After the visit is completed, a treatment summary and specific follow-up plan with individual recommendations for future screenings is prepared for both the patient and any medical providers currently caring for the child. The survivor will return to the clinic on an annual basis until age 21 and then will be transitioned to the adult provider of his/her choice, with an emphasis on maintaining continuity of care and connecting the patient with any special medical services he/she may require as an adult.
Survivorship Care is a newly emerging science. Though major progress in identification and prevention of the consequent health disparities of cancer treatment has been attained, much work remains to be done. The goal of a program like ours remains two-fold; 1) prevention and early identification of future chronic illness in our current young survivors and 2) contribution to the research focused on abatement of late effects for those yet to be diagnosed with a childhood cancer. As the attention paid to these issues grows, so do the opportunities to contribute to this young field of study. With the addition of a focused oncology late effects/survivorship clinic to its breadth of programs, Children's Hospital Central California has positioned itself as one of the pioneers of childhood cancer survivorship research.
“The ultimate goal of pediatric oncology has been – and remains – to ensure not only the health, but also the psychosocial and economic well-being of children cured of malignant diseases.”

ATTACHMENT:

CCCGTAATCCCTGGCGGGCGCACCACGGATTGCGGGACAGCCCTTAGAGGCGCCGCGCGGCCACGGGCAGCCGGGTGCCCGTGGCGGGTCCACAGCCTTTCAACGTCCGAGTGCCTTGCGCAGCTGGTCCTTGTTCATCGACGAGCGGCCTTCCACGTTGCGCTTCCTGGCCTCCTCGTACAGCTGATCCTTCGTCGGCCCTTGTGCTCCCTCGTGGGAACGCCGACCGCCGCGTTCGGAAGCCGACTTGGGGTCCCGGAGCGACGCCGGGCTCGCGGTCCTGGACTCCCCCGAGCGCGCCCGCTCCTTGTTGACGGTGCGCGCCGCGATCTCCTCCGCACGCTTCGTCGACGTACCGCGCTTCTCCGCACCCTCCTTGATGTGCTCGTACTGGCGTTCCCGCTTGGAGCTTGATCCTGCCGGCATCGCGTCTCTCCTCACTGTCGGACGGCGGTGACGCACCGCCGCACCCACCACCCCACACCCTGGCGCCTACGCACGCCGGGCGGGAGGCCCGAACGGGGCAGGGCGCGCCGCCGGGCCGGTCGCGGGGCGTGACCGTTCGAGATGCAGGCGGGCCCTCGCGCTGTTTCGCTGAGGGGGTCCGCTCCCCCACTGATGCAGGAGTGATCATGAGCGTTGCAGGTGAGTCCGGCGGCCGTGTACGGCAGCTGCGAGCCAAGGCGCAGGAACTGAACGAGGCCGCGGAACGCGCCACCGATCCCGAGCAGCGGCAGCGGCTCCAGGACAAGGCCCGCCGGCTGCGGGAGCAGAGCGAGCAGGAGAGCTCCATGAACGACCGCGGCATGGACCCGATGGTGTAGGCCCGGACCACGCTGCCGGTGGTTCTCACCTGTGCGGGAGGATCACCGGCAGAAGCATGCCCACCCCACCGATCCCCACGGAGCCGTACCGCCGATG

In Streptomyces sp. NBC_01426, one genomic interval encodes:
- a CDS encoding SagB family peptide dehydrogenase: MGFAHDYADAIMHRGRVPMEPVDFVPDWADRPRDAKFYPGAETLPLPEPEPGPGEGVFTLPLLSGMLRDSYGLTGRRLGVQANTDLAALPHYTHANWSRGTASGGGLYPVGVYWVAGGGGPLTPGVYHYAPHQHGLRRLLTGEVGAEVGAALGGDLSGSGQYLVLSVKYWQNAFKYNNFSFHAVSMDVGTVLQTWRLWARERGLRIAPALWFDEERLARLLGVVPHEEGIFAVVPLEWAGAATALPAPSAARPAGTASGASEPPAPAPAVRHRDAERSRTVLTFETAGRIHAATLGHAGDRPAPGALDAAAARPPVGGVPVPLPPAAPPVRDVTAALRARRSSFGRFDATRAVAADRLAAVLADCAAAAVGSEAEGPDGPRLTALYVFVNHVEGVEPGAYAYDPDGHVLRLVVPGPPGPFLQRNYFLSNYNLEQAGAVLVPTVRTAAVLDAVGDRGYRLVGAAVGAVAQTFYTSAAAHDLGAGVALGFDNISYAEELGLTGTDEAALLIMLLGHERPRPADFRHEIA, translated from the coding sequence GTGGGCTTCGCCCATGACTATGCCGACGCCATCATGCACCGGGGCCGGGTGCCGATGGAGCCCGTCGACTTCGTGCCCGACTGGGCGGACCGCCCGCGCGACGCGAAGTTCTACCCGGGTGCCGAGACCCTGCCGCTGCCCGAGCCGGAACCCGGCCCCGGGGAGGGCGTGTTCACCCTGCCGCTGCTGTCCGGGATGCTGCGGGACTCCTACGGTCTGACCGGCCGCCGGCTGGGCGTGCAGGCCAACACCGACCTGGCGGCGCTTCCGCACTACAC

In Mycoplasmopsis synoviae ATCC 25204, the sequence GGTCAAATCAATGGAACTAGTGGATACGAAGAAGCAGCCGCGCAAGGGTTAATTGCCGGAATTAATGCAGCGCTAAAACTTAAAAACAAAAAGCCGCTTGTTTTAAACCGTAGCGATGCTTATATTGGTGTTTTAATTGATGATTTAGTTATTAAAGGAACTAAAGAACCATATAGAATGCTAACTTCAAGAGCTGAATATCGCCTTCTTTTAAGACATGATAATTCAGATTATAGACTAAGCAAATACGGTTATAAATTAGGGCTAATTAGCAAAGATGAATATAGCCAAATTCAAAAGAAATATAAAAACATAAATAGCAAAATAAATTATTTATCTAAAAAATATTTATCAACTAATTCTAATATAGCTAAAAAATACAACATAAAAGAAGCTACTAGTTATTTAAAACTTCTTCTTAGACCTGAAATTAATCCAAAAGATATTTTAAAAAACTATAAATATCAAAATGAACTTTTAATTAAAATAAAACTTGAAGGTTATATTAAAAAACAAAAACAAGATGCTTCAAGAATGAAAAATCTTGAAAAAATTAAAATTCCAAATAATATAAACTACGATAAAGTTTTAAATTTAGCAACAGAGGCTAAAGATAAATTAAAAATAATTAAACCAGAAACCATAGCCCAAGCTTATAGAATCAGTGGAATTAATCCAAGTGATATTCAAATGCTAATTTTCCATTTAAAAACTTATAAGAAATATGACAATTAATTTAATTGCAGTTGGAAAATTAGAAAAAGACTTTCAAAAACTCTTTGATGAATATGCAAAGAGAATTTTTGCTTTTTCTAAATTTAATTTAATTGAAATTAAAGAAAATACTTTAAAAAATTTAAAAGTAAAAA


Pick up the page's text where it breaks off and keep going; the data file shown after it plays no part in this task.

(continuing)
Giulio J. D’Angio, MD5
1 Mariotto A.B., Rowland J.H., Yabroff K.R., Scoppa S, Hachey M, Ries, L. & Feuer E.J. (2009). Long-term survivors of childhood cancers in the United States. Cancer Epidemiology, Biomarkers & Prevention, 18 1033–1040.
2 Shankar S., Robison L., Jenney M., Rockwood, T., Wu, E., Feusner, J., Friedman, D., Kane, R., & Bhatia, S. (2005).Health-Related Quality of Life in Young Survivors of Childhood Cancer Using the Minneapolis-Manchester Quality of Life-Youth Form. Pediatrics, 115(2) 435-442.
3 Oeffinger, K.C., Mertens, A.C., Sklar C.A., Kawashima T., Hudson, M.M., Meadows, A.T., Friedman, D.L., Marina, N., Hobbie, W., Kadan-Lottick, N.S., Schwartz, C.L., Leisenring, W., Robison, L.L. (2006). Chronic health conditions in adult survivors of childhood cancer. NewEngland Journal of Medicine, 355(15), 1572-82.
4 Nathan, P.C., Greenberg, M.L., Ness, K.K., Hudson, M.M., Mertens, A.C., Mahoney, M.C. Gurney, J.G., Donaldson, S.S., Leisenring, W.M., Robison, L.L., Oeffinger, K.C. (2008). Medical care in long-term survivors of childhood cancer: a report from the childhood cancer survivor study. Journal of Clinical Oncology, 26(27), 4401-9.
5 Schwartz, C.L., Hobbie, W.L., Constine, L.S., Ruccione, K.S. (Eds.). (2005) Survivors of Childhood and Adolescent Cancer: A multidisciplinary approach (2nd ed.). St. Louis, Missouri: Mosby-Year Book, Inc.
In This Issue
Becoming The BEST
Evidence, Research and Quality Improvement in Clinical Practices
Intentional Care of the Spirit - A Nurse's Gift to Her Community
A Nursing Career - Challenges in Care for Ourselves
Nephrology and Peritoneal Dialysis Clinical Nursing: What Goes On In Here?
Surviving Childhood Cancer
Necessity is the Mother of Re-Invention
Patient Satisfaction Comments